"Let us be goin'," Billy Heffernan suggested. But before the hint could be acted upon — supposing that Phil Lahy was disposed to act upon it — the latch was again raised.

"I ran in to take my lave of ye, for fear I mightn't see ye again," said a young girl, who stepped lightly into the kitchen, forgetting to close the door behind her.

A gust of wind rushed in after her, and was met by another gust that rushed down the chimney; and both gusts joining together, whirled round and round Mat Donovan's kitchen, extinguishing the candle which Billy Heffernan had laid on the end of the bench upon which he sat, and blowing the ashes and some sparks of fire into Mrs. Donovan's lap, causing the good woman to start to her feet and beat her apron as if it were in a blaze about her; and, not content with this mischief, the two gusts of wind whirled up to the thatched roof, and so jostled Nelly Donovan's hens about, on the roost over the door, that their querulous screams at being thus rudely and unseasonably awakened from their repose were piteous to listen to; and then, by way of finishing their frolic, the intruders swept the old red cock himself from the collar-beam, where he re posed in solitary dignity, bringing him down straight upon Phil Lahy's head, who had just risen to his feet and was making an ineffectual effort to comprehend the state of affairs, and upon whom the sudden assault had such an effect that he staggered backward and was coming down in a sitting posture upon the fire, when Billy Heffernan caught him in his arms in time to prevent the unpleasant catastrophe. And the two gusts of wind, having fulfilled their mission, went out of existence as suddenly as they came into Mat the Thrasher's kitchen by the door and by the chimney.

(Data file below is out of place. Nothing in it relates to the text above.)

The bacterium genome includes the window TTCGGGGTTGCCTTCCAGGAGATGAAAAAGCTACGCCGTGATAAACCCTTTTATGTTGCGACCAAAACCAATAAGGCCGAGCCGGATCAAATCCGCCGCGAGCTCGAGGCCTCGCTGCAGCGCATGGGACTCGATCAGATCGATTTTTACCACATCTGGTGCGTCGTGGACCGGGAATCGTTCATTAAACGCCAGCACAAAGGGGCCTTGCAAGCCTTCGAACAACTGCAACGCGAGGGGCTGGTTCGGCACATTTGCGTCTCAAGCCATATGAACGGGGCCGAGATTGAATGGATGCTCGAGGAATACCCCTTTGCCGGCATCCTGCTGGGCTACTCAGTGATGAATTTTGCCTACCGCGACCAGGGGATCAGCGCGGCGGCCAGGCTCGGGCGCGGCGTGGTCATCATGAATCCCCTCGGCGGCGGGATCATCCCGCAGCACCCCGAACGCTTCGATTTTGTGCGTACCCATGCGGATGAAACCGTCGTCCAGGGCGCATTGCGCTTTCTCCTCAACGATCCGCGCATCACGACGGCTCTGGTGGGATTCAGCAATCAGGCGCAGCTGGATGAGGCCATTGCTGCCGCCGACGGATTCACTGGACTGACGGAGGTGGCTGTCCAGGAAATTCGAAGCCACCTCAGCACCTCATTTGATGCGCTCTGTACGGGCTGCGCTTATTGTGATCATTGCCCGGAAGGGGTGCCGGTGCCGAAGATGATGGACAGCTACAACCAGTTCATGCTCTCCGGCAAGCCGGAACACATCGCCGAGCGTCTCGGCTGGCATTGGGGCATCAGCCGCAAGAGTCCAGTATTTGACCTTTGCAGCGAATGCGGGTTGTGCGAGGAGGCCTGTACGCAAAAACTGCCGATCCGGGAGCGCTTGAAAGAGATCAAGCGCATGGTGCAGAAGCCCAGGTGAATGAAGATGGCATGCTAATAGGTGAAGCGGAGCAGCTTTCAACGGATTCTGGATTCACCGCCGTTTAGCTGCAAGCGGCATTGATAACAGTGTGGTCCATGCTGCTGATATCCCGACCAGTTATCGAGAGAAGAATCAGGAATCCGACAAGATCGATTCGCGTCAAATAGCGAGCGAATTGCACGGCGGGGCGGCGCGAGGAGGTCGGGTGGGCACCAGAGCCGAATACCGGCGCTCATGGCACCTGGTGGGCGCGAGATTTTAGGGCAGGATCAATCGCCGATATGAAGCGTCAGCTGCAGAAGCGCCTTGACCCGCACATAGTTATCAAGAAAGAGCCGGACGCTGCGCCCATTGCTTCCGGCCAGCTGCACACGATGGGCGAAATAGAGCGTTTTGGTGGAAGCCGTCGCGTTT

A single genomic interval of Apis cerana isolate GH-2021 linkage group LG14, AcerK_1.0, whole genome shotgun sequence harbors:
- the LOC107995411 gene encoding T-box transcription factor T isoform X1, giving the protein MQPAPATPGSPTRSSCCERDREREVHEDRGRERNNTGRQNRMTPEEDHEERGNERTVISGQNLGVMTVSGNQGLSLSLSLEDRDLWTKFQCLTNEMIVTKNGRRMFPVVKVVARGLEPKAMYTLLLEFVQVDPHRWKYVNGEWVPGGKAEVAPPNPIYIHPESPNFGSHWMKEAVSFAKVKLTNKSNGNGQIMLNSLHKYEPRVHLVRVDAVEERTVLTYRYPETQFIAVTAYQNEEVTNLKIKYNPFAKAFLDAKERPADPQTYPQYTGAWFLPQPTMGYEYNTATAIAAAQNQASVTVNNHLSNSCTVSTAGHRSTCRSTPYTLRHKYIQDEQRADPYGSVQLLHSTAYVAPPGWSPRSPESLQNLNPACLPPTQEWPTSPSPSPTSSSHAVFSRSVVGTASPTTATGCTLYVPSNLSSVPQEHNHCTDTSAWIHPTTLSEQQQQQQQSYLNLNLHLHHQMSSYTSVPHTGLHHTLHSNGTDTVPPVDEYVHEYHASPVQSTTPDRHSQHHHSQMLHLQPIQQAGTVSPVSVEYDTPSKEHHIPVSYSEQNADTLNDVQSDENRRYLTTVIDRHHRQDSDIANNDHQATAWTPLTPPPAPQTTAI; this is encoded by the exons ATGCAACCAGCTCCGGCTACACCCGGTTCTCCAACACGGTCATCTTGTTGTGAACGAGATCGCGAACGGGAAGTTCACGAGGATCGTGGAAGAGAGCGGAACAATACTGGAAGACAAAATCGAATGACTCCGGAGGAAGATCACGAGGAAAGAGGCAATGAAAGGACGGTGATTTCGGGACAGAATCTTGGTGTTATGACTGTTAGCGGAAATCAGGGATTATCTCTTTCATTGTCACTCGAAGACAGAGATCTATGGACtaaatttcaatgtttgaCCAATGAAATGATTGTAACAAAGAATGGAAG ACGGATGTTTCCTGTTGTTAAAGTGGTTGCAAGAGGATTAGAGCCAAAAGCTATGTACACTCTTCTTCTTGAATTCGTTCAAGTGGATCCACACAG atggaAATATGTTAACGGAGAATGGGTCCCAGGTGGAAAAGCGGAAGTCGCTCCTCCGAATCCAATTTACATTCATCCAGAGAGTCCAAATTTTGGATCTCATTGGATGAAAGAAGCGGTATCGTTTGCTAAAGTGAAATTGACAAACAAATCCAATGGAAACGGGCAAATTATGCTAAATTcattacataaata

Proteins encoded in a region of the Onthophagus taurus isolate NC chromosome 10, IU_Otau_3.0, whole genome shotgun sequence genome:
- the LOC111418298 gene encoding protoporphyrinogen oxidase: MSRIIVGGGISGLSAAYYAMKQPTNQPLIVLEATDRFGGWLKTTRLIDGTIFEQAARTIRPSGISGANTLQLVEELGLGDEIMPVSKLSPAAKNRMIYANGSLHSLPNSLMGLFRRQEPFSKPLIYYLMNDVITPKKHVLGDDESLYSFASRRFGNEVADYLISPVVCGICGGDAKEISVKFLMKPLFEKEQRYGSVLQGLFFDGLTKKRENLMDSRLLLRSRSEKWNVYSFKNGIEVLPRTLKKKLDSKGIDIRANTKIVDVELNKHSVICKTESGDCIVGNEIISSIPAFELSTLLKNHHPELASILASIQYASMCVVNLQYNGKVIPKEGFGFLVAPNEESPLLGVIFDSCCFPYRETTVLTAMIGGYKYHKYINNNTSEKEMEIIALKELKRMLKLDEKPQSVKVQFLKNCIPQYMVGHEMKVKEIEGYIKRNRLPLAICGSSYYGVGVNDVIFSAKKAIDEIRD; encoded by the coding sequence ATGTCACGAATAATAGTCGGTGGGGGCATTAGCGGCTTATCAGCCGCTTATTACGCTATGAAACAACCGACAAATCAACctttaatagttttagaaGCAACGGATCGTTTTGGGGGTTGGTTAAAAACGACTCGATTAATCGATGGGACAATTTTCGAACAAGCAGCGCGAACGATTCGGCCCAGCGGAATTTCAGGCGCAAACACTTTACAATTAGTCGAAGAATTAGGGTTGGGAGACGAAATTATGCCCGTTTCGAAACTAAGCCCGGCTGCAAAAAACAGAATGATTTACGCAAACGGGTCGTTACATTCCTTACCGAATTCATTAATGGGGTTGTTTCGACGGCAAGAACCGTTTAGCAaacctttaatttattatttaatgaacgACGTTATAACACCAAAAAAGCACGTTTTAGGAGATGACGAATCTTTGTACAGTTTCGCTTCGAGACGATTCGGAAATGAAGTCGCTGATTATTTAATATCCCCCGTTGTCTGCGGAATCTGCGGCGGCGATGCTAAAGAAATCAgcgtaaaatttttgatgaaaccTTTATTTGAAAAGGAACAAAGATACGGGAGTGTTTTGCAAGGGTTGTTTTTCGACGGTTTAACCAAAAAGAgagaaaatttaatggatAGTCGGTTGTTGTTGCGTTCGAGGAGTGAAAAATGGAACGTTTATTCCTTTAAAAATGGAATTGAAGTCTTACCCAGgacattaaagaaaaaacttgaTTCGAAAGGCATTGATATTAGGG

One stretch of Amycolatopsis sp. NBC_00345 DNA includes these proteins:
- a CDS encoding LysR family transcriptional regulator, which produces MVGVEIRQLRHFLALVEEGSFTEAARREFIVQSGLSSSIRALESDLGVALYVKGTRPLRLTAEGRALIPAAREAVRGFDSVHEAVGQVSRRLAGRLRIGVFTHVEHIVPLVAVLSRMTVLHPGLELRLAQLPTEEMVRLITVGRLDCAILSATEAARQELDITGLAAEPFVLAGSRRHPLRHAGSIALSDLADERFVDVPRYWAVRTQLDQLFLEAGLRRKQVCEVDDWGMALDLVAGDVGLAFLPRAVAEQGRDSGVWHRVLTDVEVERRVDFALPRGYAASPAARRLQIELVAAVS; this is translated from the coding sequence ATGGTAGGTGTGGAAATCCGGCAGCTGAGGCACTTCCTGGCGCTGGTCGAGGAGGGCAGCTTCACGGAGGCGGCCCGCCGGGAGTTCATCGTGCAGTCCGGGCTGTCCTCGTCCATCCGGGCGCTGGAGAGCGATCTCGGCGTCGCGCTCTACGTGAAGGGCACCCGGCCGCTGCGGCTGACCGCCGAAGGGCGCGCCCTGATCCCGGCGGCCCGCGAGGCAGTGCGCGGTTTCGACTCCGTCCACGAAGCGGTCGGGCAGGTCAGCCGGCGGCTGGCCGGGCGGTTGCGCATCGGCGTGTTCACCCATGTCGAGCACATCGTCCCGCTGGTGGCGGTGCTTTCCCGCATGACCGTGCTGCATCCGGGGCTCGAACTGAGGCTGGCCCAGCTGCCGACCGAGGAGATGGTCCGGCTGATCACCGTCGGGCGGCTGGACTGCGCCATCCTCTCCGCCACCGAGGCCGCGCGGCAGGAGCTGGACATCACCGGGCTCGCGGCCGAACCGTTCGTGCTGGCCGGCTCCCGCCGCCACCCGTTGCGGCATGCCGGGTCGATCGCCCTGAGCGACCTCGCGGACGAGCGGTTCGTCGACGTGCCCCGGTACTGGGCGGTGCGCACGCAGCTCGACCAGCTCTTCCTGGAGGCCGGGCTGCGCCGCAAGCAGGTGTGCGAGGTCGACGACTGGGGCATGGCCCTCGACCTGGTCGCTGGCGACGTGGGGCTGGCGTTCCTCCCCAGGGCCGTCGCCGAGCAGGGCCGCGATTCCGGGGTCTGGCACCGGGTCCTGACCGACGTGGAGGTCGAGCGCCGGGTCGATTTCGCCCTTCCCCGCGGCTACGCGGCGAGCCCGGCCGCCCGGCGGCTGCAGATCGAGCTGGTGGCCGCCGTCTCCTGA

Mrs. Donovan blessed herself several times. She had her own private opinion as to the nature of the two gusts of wind; and had not a doubt that the denizens of Maurice Kearney's fort were unusually frolicsome that night — witness Ned Brophy's hat and the old red cock, who stood upon the hearth-stone looking quite dazed and foolish, as if he were just after receiving a box on the ear, which bothered him to that degree that he was deliberately walking into the fire till Nelly snatched him up in her arms.

"Faith, you wor never in Dublin, whoever you are," said Billy Heffernan, as with a vigorous swing he placed Phil Lahy in his chair.

"Oh, wisha!" exclaimed the innocent cause of the commotion, "see how I should forget to shut the door."

"Light the candle, Billy," said Nelly Donovan, "I wondher who have we at all? Maybe 'tis Judy Connell,"

"'Tis, Nelly," was the reply. "I'm comin' out from town, an' I didn't like to pass by wudout comin' in to see ye, as I don't know the minute or hour the captain's letter might 'come, an' maybe I mightn't have time to take my lave uv ye."

"Sit down, Judy," said Mrs. Donovan sadly.

"No, ma'am, thank you," she replied: "Mary is wud me, an' we're in a hurry home, as there's a few friends comin' to see me."

"An' is id walkin' ye are?"

"No, Nelly; Joe Burke came wud us, an' brought his horse an' car."

As she spoke she ran to Nelly, and, flinging her arms round her neck, kissed her, we might say, passionately.

She also kissed the old woman, but more calmly. They were all now standing around her, and as she gave her hand to Mat she tried to smile.

"God be wud you, Mat," said she, "'tis many's the time we danced together at the Bush."

The recollection of those happy times was too much for her, and the tears gushed from her eyes.

"God Almighty be wud ye all," she exclaimed in a choking voice, as she hurriedly shook hands with Billy Heffernan and Phil Lahy.